In the recently culminated drama Ishq Zahe Naseeb, there is a single scene which is the most memorable.
Zahid Ahmed’s character, who suffers from Dissociative identity Disorder, is discovered by his new bride, Sonya Hussyn, applying makeup. She is evidently unnerved but she summons her courage and asks him if she could apply his lipstick. His female alter ego cocks an eyebrow at Sonya and says, ‘Sahih sahih karna’.
And then, she carefully applies his lipstick. There are no other dialogues. This scene, as soon as it was aired some weeks ago, went viral because it presented an image that was unprecedented on local television and was layered with so many emotions.
“Both Zahid and I were crying when we shot this scene,” recalls Sonya. “IZN had a very heavy duty storyline but you’ll be surprised how much we would laugh behind the scenes. But with this particular scene, we felt the pain of our characters. The very notion was harrowing that a girl could get married and see this side to her new husband and struggle to accept that he could actually be a lot like her.”
“It was a very important scene,” she continues. “I think this scene, and the entire drama, can be instrumental in educating people about this mental illness and how they need to accept and deal with it.”
Sonya and I are meeting long after she has wrapped up IZN. The drama’s last episode aired a few days ago and she’s already started working on a new project. Basking in the rave reviews that she got for her performance, she speaks with a quiet confidence.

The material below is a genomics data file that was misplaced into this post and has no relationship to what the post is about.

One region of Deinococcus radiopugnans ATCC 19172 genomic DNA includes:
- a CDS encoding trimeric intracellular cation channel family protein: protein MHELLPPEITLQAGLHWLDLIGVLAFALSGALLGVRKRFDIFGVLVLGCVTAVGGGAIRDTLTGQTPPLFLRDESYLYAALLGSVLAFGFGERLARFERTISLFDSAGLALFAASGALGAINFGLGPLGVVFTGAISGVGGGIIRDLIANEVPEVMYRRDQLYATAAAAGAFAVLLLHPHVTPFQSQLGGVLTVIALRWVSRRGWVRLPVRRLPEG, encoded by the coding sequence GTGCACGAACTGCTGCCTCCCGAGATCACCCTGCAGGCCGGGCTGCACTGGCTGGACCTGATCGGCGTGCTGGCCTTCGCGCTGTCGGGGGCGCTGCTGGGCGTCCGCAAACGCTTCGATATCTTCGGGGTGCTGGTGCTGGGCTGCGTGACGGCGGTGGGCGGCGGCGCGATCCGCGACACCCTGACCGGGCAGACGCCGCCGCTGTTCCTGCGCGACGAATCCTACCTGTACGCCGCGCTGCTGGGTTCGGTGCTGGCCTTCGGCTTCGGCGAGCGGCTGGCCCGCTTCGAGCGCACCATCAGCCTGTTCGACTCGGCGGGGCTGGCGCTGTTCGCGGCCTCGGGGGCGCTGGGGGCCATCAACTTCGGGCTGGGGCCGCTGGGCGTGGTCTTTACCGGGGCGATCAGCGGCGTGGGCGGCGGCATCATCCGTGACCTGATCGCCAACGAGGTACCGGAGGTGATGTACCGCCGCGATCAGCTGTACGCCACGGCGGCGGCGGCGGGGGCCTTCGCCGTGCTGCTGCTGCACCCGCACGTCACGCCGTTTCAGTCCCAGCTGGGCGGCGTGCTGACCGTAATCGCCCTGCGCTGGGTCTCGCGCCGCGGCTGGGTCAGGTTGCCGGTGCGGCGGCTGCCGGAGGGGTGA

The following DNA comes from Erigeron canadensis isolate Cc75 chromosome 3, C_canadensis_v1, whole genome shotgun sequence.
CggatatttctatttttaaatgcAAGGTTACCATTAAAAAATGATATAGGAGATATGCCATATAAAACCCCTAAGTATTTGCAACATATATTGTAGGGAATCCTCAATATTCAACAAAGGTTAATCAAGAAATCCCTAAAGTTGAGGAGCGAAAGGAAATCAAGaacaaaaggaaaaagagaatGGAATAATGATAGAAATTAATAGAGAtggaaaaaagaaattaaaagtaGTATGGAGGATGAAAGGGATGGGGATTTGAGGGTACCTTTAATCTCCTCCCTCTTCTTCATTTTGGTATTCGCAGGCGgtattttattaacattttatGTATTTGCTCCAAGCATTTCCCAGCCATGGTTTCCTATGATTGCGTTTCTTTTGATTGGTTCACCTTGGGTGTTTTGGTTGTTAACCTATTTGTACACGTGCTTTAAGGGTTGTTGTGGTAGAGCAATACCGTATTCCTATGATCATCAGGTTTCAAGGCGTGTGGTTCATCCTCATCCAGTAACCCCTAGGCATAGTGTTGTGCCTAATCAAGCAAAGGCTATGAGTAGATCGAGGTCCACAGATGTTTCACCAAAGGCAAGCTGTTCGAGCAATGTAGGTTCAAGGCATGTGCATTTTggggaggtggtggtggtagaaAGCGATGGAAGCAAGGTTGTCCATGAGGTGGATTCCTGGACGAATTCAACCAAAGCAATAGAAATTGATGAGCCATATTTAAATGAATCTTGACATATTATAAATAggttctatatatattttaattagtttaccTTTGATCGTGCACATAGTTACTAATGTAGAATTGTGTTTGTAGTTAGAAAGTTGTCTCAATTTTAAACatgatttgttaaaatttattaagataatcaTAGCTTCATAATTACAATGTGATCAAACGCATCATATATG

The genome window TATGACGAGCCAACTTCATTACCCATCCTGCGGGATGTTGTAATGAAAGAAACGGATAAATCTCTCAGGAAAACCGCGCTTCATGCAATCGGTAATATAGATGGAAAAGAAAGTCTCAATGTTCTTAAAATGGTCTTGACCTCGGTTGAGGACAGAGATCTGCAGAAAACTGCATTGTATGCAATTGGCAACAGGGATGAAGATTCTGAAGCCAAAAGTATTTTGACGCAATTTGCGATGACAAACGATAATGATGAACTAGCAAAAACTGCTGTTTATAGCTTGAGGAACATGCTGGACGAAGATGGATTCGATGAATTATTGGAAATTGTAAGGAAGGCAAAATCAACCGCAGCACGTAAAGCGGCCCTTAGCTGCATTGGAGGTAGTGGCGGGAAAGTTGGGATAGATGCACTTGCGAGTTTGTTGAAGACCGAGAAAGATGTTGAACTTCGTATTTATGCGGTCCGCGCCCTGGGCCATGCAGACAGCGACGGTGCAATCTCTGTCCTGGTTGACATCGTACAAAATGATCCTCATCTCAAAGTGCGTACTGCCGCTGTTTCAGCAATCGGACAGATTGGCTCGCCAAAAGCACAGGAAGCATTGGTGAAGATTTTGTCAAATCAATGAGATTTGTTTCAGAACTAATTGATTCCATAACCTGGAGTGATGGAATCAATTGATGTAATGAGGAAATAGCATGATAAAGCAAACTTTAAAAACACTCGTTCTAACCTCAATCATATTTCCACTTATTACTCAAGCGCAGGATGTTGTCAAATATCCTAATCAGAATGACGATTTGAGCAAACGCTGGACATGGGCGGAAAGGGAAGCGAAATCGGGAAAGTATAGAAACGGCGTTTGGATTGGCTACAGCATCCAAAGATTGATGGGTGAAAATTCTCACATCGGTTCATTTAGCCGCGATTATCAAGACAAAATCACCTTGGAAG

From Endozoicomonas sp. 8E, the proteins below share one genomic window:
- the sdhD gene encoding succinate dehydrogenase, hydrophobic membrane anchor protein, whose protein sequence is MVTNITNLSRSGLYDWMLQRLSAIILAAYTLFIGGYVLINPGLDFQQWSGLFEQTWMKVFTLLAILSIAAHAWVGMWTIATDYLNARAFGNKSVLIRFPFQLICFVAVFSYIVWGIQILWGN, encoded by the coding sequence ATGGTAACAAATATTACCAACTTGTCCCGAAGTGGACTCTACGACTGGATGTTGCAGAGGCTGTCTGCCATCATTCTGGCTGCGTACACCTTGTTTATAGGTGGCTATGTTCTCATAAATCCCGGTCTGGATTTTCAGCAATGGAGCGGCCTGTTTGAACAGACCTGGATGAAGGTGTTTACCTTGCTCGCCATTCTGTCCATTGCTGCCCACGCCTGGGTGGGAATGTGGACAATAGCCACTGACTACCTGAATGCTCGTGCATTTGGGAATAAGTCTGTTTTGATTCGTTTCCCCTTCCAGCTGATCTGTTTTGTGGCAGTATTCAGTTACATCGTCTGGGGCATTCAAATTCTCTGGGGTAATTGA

She also looks very much like a star – dressed in a chequered two-piece, set off by a bright red coat. Sonya, of course, has always been a very stylish dresser and in an industry littered with fashion faux pas, I have always loved her individualistic style statements. The fact that she is an accomplished actress only makes her fashion sense more noticeable.
Her Instagram account is testament to this as is the award that she recently won at the Hum Style Awards, for Most Stylish Actress on Television.
“It’s great to be recognized and to get an award but it’s also great to get thousands of ‘likes’ for a photo on Instagram and to read the comments. I feel blessed when they tell me that they connected with a certain scene or character. It gives me a strong sense of accomplishment.”
IZN had a storyline that could be expected to get critical acclaim but did she expect the drama to also turn out to be a commercial success?
“No, I didn’t,” she says. “It isn’t your typical drama. Usually stories about domestic issues get high ratings on TV.”
“I also thought that my character wouldn’t be very noticeable in the drama since she isn’t the one who is mentally ill. But people have really appreciated my work.”
She continues, “Being an actor, I felt that it was my responsibility to be part of this story. People often consider mental disorders to be a taboo and tell their children to keep it secret. Boys are still under less pressure compared to mentally disturbed girls who are told to hide their condition otherwise no one will marry them. And often, such illnesses can be traced back to a history of childhood abuse or neglect. I hope that a story like IZN can help in normalising mental illness and making people more aware.”
The drama that she is currently working on deals with schizophrenia. Is she consciously opting for stories that particularly tackle society taboos?
“Not really. Yes, ever since I was young, I used to wonder if I would have any purpose in life. Roles like these give me a sense of purpose. But when I am considering a role, I am basically thinking about whether or not I like the script.”